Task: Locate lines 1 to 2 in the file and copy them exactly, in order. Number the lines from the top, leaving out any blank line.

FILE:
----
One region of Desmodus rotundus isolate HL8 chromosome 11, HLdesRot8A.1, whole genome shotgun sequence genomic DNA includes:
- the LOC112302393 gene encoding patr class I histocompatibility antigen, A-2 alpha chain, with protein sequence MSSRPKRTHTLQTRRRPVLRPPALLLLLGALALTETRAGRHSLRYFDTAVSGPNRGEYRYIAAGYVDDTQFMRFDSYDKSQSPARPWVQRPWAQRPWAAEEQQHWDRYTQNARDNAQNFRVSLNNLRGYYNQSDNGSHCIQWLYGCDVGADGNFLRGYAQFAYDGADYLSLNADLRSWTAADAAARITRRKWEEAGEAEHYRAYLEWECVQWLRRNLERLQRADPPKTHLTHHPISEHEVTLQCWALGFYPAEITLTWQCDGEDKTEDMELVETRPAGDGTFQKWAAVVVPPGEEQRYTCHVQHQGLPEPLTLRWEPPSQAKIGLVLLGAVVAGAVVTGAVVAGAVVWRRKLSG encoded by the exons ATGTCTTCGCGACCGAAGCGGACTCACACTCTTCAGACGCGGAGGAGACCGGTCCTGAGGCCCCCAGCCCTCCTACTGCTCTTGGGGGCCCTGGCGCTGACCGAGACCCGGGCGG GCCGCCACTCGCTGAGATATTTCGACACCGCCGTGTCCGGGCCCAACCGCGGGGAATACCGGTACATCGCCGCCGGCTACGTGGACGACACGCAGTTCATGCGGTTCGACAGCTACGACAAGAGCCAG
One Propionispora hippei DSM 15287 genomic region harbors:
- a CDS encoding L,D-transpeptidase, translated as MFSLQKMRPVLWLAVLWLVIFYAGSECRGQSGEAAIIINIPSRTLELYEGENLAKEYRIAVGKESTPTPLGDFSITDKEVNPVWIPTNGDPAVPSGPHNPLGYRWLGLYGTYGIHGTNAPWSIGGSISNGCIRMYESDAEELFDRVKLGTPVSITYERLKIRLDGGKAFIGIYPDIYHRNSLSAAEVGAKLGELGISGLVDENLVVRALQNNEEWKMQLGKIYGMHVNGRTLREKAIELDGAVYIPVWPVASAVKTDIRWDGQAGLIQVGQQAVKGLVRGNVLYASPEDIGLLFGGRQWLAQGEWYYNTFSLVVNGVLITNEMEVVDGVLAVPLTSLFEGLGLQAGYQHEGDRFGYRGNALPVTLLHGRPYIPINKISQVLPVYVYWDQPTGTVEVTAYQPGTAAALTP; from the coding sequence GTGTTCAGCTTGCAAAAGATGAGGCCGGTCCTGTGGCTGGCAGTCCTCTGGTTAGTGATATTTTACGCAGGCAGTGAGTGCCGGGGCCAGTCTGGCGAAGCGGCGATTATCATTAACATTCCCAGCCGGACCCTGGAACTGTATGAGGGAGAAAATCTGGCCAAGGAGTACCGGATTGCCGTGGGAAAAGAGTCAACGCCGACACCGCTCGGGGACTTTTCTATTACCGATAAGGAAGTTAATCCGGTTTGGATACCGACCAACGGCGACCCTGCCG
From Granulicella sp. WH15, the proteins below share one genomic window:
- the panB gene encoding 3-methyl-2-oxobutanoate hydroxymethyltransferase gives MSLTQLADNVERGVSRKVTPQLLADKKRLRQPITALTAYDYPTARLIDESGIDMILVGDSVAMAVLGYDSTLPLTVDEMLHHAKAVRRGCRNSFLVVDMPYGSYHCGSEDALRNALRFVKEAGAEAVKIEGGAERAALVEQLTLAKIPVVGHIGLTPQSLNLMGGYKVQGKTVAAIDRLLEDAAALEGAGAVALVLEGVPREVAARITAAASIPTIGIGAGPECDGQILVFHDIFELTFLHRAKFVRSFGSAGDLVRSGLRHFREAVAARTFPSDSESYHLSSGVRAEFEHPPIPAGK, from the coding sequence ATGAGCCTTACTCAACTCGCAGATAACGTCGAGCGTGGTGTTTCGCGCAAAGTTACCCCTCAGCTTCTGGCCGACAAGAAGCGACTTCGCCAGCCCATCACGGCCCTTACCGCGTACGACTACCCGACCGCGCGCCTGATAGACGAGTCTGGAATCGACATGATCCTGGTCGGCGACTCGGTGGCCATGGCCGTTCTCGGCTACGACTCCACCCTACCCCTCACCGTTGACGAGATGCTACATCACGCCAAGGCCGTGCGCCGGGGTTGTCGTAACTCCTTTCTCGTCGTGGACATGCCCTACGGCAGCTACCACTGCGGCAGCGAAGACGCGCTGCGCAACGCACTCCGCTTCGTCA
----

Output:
One region of Desmodus rotundus isolate HL8 chromosome 11, HLdesRot8A.1, whole genome shotgun sequence genomic DNA includes:
- the LOC112302393 gene encoding patr class I histocompatibility antigen, A-2 alpha chain, with protein sequence MSSRPKRTHTLQTRRRPVLRPPALLLLLGALALTETRAGRHSLRYFDTAVSGPNRGEYRYIAAGYVDDTQFMRFDSYDKSQSPARPWVQRPWAQRPWAAEEQQHWDRYTQNARDNAQNFRVSLNNLRGYYNQSDNGSHCIQWLYGCDVGADGNFLRGYAQFAYDGADYLSLNADLRSWTAADAAARITRRKWEEAGEAEHYRAYLEWECVQWLRRNLERLQRADPPKTHLTHHPISEHEVTLQCWALGFYPAEITLTWQCDGEDKTEDMELVETRPAGDGTFQKWAAVVVPPGEEQRYTCHVQHQGLPEPLTLRWEPPSQAKIGLVLLGAVVAGAVVTGAVVAGAVVWRRKLSG encoded by the exons ATGTCTTCGCGACCGAAGCGGACTCACACTCTTCAGACGCGGAGGAGACCGGTCCTGAGGCCCCCAGCCCTCCTACTGCTCTTGGGGGCCCTGGCGCTGACCGAGACCCGGGCGG GCCGCCACTCGCTGAGATATTTCGACACCGCCGTGTCCGGGCCCAACCGCGGGGAATACCGGTACATCGCCGCCGGCTACGTGGACGACACGCAGTTCATGCGGTTCGACAGCTACGACAAGAGCCAG